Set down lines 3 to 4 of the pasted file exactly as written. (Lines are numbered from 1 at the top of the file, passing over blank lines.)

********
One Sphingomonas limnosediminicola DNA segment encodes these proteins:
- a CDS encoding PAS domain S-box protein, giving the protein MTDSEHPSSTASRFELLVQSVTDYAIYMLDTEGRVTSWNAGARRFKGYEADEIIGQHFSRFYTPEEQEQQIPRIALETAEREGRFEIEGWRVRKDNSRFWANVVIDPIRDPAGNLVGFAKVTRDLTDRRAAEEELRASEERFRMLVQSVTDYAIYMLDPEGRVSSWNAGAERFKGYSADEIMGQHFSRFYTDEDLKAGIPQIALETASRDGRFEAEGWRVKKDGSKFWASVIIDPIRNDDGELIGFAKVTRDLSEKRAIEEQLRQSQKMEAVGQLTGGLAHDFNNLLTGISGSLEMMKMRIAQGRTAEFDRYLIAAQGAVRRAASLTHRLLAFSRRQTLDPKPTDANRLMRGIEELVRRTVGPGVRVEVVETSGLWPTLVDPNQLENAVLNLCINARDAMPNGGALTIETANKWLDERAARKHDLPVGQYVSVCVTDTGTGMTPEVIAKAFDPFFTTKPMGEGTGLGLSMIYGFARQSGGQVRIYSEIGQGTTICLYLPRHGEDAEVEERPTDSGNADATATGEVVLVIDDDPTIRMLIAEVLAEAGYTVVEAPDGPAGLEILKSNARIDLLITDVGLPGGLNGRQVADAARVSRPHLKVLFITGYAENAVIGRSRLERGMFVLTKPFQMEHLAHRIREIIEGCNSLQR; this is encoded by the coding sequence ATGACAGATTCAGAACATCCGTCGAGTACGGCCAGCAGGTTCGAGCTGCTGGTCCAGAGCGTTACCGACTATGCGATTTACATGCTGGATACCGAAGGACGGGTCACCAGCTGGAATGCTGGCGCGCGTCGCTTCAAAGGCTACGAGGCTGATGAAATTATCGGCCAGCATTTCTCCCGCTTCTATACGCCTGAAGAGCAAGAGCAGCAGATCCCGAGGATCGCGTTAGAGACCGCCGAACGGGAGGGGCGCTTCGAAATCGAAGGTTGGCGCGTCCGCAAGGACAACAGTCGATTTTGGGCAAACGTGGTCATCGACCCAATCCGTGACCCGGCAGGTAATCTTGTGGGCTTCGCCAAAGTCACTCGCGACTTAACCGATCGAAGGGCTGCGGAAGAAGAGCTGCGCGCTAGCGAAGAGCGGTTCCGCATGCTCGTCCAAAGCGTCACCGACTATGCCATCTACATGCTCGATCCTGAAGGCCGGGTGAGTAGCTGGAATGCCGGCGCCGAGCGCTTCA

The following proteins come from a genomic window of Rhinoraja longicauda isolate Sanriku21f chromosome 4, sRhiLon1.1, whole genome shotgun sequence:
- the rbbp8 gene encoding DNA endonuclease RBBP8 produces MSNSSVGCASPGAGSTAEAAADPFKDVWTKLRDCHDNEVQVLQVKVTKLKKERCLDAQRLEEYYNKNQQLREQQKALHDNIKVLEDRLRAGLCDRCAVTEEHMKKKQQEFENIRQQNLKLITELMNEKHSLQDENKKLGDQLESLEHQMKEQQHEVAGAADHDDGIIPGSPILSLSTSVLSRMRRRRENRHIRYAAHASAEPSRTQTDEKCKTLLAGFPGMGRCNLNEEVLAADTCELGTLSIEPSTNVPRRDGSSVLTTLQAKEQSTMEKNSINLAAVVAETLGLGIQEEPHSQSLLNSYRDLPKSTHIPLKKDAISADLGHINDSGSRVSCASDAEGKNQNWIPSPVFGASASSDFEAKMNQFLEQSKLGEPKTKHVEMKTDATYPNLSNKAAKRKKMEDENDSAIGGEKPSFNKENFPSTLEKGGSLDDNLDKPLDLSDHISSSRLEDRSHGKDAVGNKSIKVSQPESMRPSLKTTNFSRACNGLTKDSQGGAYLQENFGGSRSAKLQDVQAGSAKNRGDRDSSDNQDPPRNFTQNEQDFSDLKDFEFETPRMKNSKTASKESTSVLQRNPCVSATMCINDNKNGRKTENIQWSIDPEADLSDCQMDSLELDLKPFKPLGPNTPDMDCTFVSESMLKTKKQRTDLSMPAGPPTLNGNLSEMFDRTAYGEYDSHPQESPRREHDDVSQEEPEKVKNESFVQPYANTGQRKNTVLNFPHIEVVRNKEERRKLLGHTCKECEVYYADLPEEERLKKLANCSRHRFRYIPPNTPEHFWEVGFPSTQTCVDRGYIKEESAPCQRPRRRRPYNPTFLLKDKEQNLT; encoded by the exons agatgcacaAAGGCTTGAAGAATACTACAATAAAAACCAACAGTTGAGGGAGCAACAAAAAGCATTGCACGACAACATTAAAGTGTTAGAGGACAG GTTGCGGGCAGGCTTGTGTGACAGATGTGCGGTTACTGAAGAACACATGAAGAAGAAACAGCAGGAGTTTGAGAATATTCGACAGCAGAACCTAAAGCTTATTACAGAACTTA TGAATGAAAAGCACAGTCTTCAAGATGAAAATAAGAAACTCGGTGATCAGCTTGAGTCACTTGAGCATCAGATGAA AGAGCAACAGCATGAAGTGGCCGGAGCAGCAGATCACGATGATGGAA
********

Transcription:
The following proteins come from a genomic window of Rhinoraja longicauda isolate Sanriku21f chromosome 4, sRhiLon1.1, whole genome shotgun sequence:
- the rbbp8 gene encoding DNA endonuclease RBBP8 produces MSNSSVGCASPGAGSTAEAAADPFKDVWTKLRDCHDNEVQVLQVKVTKLKKERCLDAQRLEEYYNKNQQLREQQKALHDNIKVLEDRLRAGLCDRCAVTEEHMKKKQQEFENIRQQNLKLITELMNEKHSLQDENKKLGDQLESLEHQMKEQQHEVAGAADHDDGIIPGSPILSLSTSVLSRMRRRRENRHIRYAAHASAEPSRTQTDEKCKTLLAGFPGMGRCNLNEEVLAADTCELGTLSIEPSTNVPRRDGSSVLTTLQAKEQSTMEKNSINLAAVVAETLGLGIQEEPHSQSLLNSYRDLPKSTHIPLKKDAISADLGHINDSGSRVSCASDAEGKNQNWIPSPVFGASASSDFEAKMNQFLEQSKLGEPKTKHVEMKTDATYPNLSNKAAKRKKMEDENDSAIGGEKPSFNKENFPSTLEKGGSLDDNLDKPLDLSDHISSSRLEDRSHGKDAVGNKSIKVSQPESMRPSLKTTNFSRACNGLTKDSQGGAYLQENFGGSRSAKLQDVQAGSAKNRGDRDSSDNQDPPRNFTQNEQDFSDLKDFEFETPRMKNSKTASKESTSVLQRNPCVSATMCINDNKNGRKTENIQWSIDPEADLSDCQMDSLELDLKPFKPLGPNTPDMDCTFVSESMLKTKKQRTDLSMPAGPPTLNGNLSEMFDRTAYGEYDSHPQESPRREHDDVSQEEPEKVKNESFVQPYANTGQRKNTVLNFPHIEVVRNKEERRKLLGHTCKECEVYYADLPEEERLKKLANCSRHRFRYIPPNTPEHFWEVGFPSTQTCVDRGYIKEESAPCQRPRRRRPYNPTFLLKDKEQNLT; encoded by the exons agatgcacaAAGGCTTGAAGAATACTACAATAAAAACCAACAGTTGAGGGAGCAACAAAAAGCATTGCACGACAACATTAAAGTGTTAGAGGACAG GTTGCGGGCAGGCTTGTGTGACAGATGTGCGGTTACTGAAGAACACATGAAGAAGAAACAGCAGGAGTTTGAGAATATTCGACAGCAGAACCTAAAGCTTATTACAGAACTTA TGAATGAAAAGCACAGTCTTCAAGATGAAAATAAGAAACTCGGTGATCAGCTTGAGTCACTTGAGCATCAGATGAA AGAGCAACAGCATGAAGTGGCCGGAGCAGCAGATCACGATGATGGAA